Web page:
I admit, my ongoing "dark history" posts have been surprisingly popular (to me). Chronicling the unknown, weird, and twisted sides of popular folk songs is not a hobby for me...more like a curious bit of history I have mild interest in.
So when a friend suggested I do a little on "The Star Spangled Banner," I told her there was too much there to tackle. Though I love the story...the boat, the harbor, the poem, putting it to old music, not having a National Anthem and the debate over what it should be. But I did begin to think about what my next post should be.
Given all the hoopla over the Washington Redskins NFL controversy lately, I thought this might be a good time--Independence Day--to remind Americans that one of our most beloved nicknames for ourselves is actually mocking us. (Though don't tell a Southerner that "Yankee" is a beloved nickname. They mostly mutter it under their breath at Northerners.) Yes, the New York Yankees are a big joke. Not just their baseball even. Their actual name.
Yankee is actually a horrible, horrible thing to call someone. Originally. They meant it to be disrespectful. It wasn't something you said to someone you liked. It was a reference to the Dutch...if you recall, they were the first New Yorkers. But, in general, it was a reference to Dutch names or possibly even Dutch cheese. As in "Janke" or "Jan Kees." Essentially, early colonial interactions involving the Dutch leads to the ethnic slur something along the lines of calling Wisconsin residents "cheeseheads." It's not polite.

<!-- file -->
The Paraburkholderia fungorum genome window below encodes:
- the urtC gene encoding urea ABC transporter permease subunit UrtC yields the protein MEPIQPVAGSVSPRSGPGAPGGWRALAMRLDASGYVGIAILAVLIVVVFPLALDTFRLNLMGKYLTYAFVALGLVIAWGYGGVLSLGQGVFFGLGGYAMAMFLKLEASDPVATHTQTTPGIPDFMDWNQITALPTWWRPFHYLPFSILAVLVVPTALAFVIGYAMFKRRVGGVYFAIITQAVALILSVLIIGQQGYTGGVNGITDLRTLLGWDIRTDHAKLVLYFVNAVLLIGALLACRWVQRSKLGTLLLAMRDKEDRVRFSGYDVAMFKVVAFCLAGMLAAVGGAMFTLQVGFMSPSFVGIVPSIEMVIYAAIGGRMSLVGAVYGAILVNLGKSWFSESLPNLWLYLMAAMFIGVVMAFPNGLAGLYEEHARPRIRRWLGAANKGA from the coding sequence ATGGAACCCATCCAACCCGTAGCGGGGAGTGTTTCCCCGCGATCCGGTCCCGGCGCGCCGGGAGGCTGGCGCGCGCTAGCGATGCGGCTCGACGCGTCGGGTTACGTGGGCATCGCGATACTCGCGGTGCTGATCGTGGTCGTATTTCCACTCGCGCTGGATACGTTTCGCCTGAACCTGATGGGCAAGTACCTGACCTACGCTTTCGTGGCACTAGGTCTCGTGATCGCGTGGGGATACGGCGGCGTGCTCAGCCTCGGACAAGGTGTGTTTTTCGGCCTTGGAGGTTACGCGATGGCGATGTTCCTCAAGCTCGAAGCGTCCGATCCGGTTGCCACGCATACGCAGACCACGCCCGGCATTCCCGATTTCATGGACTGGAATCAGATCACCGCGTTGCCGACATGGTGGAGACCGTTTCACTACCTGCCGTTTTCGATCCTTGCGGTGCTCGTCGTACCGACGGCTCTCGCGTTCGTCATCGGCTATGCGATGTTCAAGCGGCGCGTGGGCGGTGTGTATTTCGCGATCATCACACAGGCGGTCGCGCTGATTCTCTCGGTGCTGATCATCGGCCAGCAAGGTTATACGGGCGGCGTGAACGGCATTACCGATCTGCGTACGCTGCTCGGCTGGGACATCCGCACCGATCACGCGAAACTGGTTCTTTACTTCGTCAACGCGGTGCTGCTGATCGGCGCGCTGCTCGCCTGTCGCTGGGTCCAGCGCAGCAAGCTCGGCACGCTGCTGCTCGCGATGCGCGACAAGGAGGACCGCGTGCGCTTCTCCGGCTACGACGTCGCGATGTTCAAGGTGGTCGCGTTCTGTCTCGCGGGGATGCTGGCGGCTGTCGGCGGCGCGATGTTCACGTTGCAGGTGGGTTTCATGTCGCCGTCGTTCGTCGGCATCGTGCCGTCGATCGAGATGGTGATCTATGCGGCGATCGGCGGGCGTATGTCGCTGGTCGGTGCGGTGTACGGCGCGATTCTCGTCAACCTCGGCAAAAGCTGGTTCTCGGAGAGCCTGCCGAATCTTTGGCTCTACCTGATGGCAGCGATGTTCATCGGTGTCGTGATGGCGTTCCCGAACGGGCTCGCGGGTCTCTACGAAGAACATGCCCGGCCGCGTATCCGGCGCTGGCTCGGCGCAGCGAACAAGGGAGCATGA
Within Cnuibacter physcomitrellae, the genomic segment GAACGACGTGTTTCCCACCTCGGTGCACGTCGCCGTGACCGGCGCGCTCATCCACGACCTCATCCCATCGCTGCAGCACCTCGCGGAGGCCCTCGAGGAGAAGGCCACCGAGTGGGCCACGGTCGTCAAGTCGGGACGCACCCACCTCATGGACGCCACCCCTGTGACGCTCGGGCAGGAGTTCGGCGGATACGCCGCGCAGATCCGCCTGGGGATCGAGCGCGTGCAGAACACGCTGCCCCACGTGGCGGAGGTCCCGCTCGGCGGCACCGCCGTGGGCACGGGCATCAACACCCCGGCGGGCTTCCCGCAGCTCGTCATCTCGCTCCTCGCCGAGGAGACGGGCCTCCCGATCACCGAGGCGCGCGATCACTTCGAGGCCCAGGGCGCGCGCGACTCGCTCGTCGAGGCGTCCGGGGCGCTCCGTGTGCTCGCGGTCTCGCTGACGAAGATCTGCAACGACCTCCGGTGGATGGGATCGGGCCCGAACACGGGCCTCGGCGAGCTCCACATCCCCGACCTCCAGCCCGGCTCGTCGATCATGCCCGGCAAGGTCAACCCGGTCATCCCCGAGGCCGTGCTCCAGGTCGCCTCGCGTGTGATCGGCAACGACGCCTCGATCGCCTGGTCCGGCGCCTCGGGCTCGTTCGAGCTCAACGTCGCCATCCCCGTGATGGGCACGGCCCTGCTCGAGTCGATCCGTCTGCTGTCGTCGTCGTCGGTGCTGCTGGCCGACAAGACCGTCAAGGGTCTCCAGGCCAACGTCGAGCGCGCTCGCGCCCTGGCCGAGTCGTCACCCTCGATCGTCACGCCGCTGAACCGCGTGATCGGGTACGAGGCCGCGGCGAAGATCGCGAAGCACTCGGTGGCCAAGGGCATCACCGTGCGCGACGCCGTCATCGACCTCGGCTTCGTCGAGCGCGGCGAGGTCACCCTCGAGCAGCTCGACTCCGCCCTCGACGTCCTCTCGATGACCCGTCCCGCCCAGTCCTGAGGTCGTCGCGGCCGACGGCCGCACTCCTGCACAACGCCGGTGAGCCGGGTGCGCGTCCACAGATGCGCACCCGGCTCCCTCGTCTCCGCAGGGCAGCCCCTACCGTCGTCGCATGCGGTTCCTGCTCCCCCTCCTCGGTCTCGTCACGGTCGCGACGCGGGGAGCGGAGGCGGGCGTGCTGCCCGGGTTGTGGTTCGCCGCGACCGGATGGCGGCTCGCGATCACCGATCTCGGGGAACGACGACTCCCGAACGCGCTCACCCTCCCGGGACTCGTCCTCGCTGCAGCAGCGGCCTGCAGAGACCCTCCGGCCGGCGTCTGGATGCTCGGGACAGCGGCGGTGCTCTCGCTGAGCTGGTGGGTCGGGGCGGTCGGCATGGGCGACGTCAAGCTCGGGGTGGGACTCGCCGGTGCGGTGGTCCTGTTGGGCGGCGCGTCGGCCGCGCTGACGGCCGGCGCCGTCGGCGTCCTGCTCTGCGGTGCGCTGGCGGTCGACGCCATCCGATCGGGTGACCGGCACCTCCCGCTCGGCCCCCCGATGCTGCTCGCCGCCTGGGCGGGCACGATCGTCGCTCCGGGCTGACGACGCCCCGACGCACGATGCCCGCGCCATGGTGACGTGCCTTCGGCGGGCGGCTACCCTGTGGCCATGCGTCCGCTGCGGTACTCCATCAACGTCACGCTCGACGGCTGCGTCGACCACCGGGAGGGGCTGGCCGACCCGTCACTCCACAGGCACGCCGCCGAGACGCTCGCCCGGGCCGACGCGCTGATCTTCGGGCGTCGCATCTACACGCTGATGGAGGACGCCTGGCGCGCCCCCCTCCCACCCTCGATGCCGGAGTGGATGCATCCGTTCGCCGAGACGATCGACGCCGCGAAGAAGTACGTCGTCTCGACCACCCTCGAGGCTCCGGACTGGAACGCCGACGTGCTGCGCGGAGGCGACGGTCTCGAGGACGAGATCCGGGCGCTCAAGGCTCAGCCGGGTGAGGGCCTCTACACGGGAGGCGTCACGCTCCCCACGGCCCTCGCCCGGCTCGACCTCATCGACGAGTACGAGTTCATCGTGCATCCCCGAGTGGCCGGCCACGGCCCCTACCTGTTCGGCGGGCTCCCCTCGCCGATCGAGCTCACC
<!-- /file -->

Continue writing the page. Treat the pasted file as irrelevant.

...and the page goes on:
In the pre-Revolutionary British Colonies, British military officers mocked the disorganized colonials for going to Canada to fight for the crown (French and Indian War/Seven Years War) but turning and running out of fear of the French. Yankee was now another word for "coward." By the start of the American Revolution, British soldiers were marching to "Yankee Doodle" with lyrics about tarring and feathering John Hancock.
The version of the song you all know--with the part about the feather in the cap being macaroni--is a reference to feminine, extraordinarily dressed, fashionable young men. A "doodle" is a fool. In short, the British were accusing Americans of dumbly sticking feathers in their caps and thinking they were the height of fashion. With a strong undercurrent of being womanish, unwilling to fight, and probably stupid.
One "origin" story of how it came to be co-opted and taken up as a patriotic tune by Americans is that Boston newspapers reported that the British had grown tired of the mocking song after the rebel forces did more than their fair share of damage at the Battle of Lexington and Concord. "How ya like them apples?" pretty much.
"Yankee Doodle," to me, has that special tone when it's played on fife and drum because of the playfulness. If you play it on a pipe organ or in a full symphony it loses the sing-song, mocking quality so important to the history. It's also a symbol of pride and patriotism that it has been turned back around, reclaimed, and loses sting when owned by the Yankees themselves. So the next time you hear the word or the song, remember that it's horribly offensive. Perhaps why certain overseas circles continue to refer to us as such? Maybe. Are you offended?
Happy July 4th, everybody!
Yankee Doodle went to town
A-riding on a pony,
Stuck a feather in his cap
And called it macaroni.
Yankee Doodle keep it up,
Yankee Doodle dandy,
Mind the music and the step,
And with the girls be handy.